13. Ideal Larry
The character Larry David on the show is based on an idealized version of how Larry David wishes he could act during social interactions. David describes the character as “my version of Superman. The character really is me, but I just couldn’t possibly behave like that.”
12. Stroke of Luck
At the start of the filming of the first season of Curb, Jeff Garlin was still recovering from the after-effects of a stroke he had recently suffered. Garlin credits the structured demands of filming a weekly television show with his full recovery from the injury.
11. Graceful David
Despite his reputation as not the most delicate or socially gracious person, Larry David will not joke about another characters physical attributes or their appearance on the show unless given explicit permission beforehand. For instance, Jeff Garlin explicitly permits David to refer to him as “fat” on the show and make that a consistent plot point of reference.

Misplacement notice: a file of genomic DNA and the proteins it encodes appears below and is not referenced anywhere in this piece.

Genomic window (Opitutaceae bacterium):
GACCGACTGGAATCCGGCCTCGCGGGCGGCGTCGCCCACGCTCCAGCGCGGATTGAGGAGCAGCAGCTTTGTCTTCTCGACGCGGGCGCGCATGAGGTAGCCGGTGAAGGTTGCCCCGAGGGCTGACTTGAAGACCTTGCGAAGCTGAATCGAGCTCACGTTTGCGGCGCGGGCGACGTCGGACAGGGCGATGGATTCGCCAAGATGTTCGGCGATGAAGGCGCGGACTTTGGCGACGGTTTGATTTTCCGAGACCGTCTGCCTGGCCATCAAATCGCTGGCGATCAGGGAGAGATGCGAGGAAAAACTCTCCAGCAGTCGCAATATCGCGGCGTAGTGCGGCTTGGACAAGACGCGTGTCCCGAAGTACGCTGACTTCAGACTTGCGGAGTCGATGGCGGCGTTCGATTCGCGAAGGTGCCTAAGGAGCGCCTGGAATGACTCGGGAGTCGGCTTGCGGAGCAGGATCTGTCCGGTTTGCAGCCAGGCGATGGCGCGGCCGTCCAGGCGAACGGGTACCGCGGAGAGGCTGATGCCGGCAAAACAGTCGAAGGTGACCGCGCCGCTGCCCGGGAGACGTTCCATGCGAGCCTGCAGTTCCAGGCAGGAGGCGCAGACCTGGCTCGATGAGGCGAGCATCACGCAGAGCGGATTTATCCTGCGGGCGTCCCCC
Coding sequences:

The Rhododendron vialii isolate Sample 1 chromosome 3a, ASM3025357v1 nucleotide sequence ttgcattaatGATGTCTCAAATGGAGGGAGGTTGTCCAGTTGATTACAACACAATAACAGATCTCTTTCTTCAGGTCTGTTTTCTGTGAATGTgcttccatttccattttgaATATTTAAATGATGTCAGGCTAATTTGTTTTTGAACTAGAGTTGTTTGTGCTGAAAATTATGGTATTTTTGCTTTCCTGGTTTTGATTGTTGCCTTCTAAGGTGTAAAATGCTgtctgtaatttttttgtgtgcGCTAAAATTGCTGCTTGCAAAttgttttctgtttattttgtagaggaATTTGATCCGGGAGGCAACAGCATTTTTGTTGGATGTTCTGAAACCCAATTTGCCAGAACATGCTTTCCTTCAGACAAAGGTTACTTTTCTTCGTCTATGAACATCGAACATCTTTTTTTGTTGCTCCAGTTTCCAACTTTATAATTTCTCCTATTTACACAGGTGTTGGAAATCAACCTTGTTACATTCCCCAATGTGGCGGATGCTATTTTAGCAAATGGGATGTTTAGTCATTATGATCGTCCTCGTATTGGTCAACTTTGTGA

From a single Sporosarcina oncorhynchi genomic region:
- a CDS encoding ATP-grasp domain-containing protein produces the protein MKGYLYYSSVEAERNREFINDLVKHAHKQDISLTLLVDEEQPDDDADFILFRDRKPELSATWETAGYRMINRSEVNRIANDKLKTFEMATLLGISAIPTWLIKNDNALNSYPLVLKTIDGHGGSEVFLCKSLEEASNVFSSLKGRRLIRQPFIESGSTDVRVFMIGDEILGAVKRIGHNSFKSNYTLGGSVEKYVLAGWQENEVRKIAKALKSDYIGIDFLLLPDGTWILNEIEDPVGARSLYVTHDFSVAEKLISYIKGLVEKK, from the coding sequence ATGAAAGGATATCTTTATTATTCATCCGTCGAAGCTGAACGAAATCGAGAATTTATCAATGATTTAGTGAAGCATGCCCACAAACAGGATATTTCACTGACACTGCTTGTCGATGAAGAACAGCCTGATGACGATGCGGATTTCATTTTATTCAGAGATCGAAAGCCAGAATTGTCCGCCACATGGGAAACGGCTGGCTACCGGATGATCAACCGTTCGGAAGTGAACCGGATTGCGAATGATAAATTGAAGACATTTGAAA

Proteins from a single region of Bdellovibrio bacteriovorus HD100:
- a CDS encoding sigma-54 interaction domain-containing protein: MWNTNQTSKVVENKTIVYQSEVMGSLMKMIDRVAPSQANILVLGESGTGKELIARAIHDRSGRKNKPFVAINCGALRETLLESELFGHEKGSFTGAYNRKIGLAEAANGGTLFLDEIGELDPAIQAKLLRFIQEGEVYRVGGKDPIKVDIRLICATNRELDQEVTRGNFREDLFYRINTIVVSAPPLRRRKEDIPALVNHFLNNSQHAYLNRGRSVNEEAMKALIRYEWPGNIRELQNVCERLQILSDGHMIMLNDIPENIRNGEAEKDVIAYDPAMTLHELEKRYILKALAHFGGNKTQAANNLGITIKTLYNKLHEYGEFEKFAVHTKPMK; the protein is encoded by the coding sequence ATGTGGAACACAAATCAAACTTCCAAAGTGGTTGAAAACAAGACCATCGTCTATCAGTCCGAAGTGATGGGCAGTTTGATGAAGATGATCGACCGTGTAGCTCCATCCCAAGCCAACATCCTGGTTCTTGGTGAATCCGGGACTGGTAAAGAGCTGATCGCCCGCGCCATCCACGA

10. First Shot
In its original incarnation, Curb Your Enthusiasm was to be a one-time special mockumetary filming Larry David’s return to stand-up world following the closing of the book on Seinfeld. So much for that!
9. Haters Gonna Hate
While Jeff Garlin and Larry David’s relationship in the show seems natural, it wasn’t always that way between the two comedians. Garlin remarks that when he first met David (post-summer camp, that is), the only reason he knew that David may like him was because David didn’t openly detest him.
8. Lost and Found
The actor Jorge Garcia, who played Hurley on TV’s Lost from 2004 to 2010, actually got his start acting in a Curb Your Enthusiasm episode. In the episode “The Carpool Lane,” Larry attempts to procure some marijuana for his sick father from a portly drug dealer played by Garcia. Apparently, one of the creators of Lost saw Garcia in this episode and immediately went to the show’s casting exclaiming “get me that guy!”
Susie Essman, who plays Jeff’s incendiary wife Susie Greene on the show, is a career stand-up comedian who has done stand-up specials on Comedy Central as well as appearing on the Tonight Show with Johnny Carson. Aside from her comedy career, Essman had only minor acting parts in films prior to landing her role on Curb.